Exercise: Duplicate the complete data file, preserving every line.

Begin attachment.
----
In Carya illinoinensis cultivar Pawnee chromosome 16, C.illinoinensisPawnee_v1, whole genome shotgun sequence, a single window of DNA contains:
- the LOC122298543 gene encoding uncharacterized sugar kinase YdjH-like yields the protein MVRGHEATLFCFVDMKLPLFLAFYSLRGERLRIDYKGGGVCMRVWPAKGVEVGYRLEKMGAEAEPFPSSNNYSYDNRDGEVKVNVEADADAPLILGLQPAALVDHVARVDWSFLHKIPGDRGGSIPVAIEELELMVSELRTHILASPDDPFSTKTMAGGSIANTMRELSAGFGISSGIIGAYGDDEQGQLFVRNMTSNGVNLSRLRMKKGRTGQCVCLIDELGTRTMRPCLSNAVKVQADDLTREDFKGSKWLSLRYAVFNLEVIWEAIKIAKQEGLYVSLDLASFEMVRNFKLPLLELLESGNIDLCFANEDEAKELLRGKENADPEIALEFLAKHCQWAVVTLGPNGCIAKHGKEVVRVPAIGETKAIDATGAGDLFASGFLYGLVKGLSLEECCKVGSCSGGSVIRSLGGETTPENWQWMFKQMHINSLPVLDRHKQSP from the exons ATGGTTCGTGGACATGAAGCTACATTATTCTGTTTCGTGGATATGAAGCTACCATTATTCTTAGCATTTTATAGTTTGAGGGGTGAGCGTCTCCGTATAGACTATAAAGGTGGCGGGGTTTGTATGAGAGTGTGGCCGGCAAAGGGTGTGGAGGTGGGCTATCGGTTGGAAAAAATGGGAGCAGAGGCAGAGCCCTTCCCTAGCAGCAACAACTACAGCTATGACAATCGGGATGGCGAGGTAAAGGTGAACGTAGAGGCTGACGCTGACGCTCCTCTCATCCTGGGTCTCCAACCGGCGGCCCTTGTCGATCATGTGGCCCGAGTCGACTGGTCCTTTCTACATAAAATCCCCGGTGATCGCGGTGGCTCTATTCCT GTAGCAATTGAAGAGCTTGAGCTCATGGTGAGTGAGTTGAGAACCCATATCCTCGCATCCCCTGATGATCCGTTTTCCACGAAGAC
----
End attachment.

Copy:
In Carya illinoinensis cultivar Pawnee chromosome 16, C.illinoinensisPawnee_v1, whole genome shotgun sequence, a single window of DNA contains:
- the LOC122298543 gene encoding uncharacterized sugar kinase YdjH-like yields the protein MVRGHEATLFCFVDMKLPLFLAFYSLRGERLRIDYKGGGVCMRVWPAKGVEVGYRLEKMGAEAEPFPSSNNYSYDNRDGEVKVNVEADADAPLILGLQPAALVDHVARVDWSFLHKIPGDRGGSIPVAIEELELMVSELRTHILASPDDPFSTKTMAGGSIANTMRELSAGFGISSGIIGAYGDDEQGQLFVRNMTSNGVNLSRLRMKKGRTGQCVCLIDELGTRTMRPCLSNAVKVQADDLTREDFKGSKWLSLRYAVFNLEVIWEAIKIAKQEGLYVSLDLASFEMVRNFKLPLLELLESGNIDLCFANEDEAKELLRGKENADPEIALEFLAKHCQWAVVTLGPNGCIAKHGKEVVRVPAIGETKAIDATGAGDLFASGFLYGLVKGLSLEECCKVGSCSGGSVIRSLGGETTPENWQWMFKQMHINSLPVLDRHKQSP from the exons ATGGTTCGTGGACATGAAGCTACATTATTCTGTTTCGTGGATATGAAGCTACCATTATTCTTAGCATTTTATAGTTTGAGGGGTGAGCGTCTCCGTATAGACTATAAAGGTGGCGGGGTTTGTATGAGAGTGTGGCCGGCAAAGGGTGTGGAGGTGGGCTATCGGTTGGAAAAAATGGGAGCAGAGGCAGAGCCCTTCCCTAGCAGCAACAACTACAGCTATGACAATCGGGATGGCGAGGTAAAGGTGAACGTAGAGGCTGACGCTGACGCTCCTCTCATCCTGGGTCTCCAACCGGCGGCCCTTGTCGATCATGTGGCCCGAGTCGACTGGTCCTTTCTACATAAAATCCCCGGTGATCGCGGTGGCTCTATTCCT GTAGCAATTGAAGAGCTTGAGCTCATGGTGAGTGAGTTGAGAACCCATATCCTCGCATCCCCTGATGATCCGTTTTCCACGAAGAC